“So quit, gather round, hear the sound of the man
Cause I can, yes you know I can, yes I can can
Satisfy with the fly display, this may dismay
But I am, the Music Man, yeah I’m the Music Man” – Masta Ace
There are advantages and disadvantages of getting older. As you age you may develop the maturity to recognize that knowledge and wisdom are not the same thing, along with the ability to see things from multiple points of view outside of your own perspective. You may also find that the knowledge you’ve acquired is an impediment to your enjoyment of art. It only took one film class to forever change the way I watched movies, analyzing each scene of a flick for its underlying meaning – the mood set by the lighting, the metaphor by the elements the director chose to include in a shot, and so on. It took years of watching high intensity thrillers and low brow slashers to get my brain to reassert the ability to disengage from knowledge of what a film’s subtext is and just enjoy it on a superficial level.
Hip-Hop can torment me the same way, and the 1978ers “P.O.T.” EP caused the exact same problem, because I couldn’t get past “Act II” without the instrumental driving me crazy. No matter how dope the lyrics were, I couldn’t move past the fact I knew the guitar riff that yU the 78er and Slimkat chose for the track. Anybody half my age wouldn’t have had the song in their reference stack and wouldn’t have gotten stuck on this track, but after pondering it for a few minutes I realized they had sampled the exact same track Masta Ace did for “Music Man” – Grand Funk Railroad’s classic “Nothing Is the Same.” They’re far from the only ones to jack this loop – De La Soul did it on “En Focus,” The Roots did it on “Rising Down,” and there are many more examples. Still for me this song will always epitomize Masta Ace – he remains my all time favorite emcee to rap over it and everybody else can’t do any better than a tie for second place.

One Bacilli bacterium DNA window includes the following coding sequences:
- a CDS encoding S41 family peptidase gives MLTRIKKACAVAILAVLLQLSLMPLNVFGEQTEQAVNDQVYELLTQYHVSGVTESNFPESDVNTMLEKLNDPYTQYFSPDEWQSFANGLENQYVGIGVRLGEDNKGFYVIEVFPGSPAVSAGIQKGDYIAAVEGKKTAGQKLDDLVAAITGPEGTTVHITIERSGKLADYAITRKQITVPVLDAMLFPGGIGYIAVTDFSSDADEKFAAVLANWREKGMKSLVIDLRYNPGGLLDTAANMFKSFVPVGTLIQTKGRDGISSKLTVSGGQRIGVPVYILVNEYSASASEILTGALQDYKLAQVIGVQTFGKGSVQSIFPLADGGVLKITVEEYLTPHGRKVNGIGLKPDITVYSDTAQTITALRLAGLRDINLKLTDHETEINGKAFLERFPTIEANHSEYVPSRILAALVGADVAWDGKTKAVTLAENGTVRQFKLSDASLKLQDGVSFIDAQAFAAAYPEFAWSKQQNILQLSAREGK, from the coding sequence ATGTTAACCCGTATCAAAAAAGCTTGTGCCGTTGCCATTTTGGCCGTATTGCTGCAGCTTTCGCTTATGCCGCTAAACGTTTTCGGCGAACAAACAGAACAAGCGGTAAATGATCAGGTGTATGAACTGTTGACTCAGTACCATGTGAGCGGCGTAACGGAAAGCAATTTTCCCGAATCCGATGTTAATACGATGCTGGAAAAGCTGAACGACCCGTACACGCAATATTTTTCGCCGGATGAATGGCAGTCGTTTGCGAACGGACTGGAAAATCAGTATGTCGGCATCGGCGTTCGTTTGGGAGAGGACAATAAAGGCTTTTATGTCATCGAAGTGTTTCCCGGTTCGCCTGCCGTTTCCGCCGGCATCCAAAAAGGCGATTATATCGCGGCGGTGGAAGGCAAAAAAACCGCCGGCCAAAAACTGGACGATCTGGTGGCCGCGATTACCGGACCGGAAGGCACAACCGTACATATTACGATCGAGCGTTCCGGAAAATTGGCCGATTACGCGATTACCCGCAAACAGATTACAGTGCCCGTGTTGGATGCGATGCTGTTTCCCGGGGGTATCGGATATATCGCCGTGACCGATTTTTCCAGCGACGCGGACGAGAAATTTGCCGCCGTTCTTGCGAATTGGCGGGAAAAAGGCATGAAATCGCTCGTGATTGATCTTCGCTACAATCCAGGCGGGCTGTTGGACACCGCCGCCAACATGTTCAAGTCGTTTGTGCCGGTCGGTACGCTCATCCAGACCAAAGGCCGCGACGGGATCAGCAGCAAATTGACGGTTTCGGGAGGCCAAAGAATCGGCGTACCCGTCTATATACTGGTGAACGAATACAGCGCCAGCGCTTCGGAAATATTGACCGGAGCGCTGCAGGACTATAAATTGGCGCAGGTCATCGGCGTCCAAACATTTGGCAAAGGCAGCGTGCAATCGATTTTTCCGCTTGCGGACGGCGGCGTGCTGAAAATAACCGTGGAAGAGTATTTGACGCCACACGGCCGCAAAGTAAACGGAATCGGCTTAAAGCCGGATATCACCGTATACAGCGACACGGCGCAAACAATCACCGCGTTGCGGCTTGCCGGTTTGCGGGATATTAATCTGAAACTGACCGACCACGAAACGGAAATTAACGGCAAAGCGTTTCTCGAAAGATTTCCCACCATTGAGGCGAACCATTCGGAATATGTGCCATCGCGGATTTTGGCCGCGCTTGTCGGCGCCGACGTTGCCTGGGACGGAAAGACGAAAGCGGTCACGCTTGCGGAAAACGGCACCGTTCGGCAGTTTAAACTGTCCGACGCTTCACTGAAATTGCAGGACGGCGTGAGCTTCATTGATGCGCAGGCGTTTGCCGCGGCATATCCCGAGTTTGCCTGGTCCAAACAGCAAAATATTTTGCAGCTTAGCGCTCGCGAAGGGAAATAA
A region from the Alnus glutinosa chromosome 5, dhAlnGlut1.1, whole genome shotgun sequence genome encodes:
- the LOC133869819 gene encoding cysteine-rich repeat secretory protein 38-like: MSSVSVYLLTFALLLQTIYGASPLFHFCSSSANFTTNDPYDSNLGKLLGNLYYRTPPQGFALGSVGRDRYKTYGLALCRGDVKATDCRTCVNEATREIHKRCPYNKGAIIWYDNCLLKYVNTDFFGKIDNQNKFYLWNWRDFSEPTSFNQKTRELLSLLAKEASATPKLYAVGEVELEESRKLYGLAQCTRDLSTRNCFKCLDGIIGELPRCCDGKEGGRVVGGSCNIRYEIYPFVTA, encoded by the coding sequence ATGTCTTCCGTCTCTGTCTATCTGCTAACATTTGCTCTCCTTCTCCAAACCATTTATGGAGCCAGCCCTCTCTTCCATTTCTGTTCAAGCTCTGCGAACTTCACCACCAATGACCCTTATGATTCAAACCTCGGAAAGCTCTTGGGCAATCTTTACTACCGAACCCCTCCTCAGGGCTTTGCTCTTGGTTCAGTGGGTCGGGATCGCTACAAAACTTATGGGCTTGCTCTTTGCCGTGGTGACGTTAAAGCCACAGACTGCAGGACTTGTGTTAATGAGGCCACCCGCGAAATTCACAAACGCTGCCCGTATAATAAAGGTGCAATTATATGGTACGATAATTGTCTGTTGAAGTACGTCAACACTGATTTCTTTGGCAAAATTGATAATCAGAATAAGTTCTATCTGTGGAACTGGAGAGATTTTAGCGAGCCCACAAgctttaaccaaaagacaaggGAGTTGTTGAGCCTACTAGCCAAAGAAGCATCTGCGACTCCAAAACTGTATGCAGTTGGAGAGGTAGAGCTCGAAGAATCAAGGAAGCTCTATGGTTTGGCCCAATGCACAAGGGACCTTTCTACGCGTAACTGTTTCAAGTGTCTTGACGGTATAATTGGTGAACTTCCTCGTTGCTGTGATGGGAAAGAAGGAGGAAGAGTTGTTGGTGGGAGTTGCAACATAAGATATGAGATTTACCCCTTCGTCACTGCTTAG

Once I got beyond this cultural artifact from my childhood, I was able to appreciate the three act story arc of the “People of Today” EP, from a group whose name implies they are only a few years younger than me. Perhaps they grew up on the Juice Crew too. The intro has a deceptively mesmerizing backdrop, which sounds like it’s picking up speed throughout the track, even though I’m sure the raps over the beat didn’t change pace.
The “Music Man” inspired song is the filling in this sandwich, with “Act III” doing what I actually suspected was true on “Act I” – purposefully speeding up and then slowing down for the hooks. The finger snaps keep the beat as yU raps about changing values from one generation to the next where “having less was a test, now that we have more/is it really making us more greater?” Perhaps not – but I’d like to have more of the 1978ers to see how they build on this short but interesting sampler.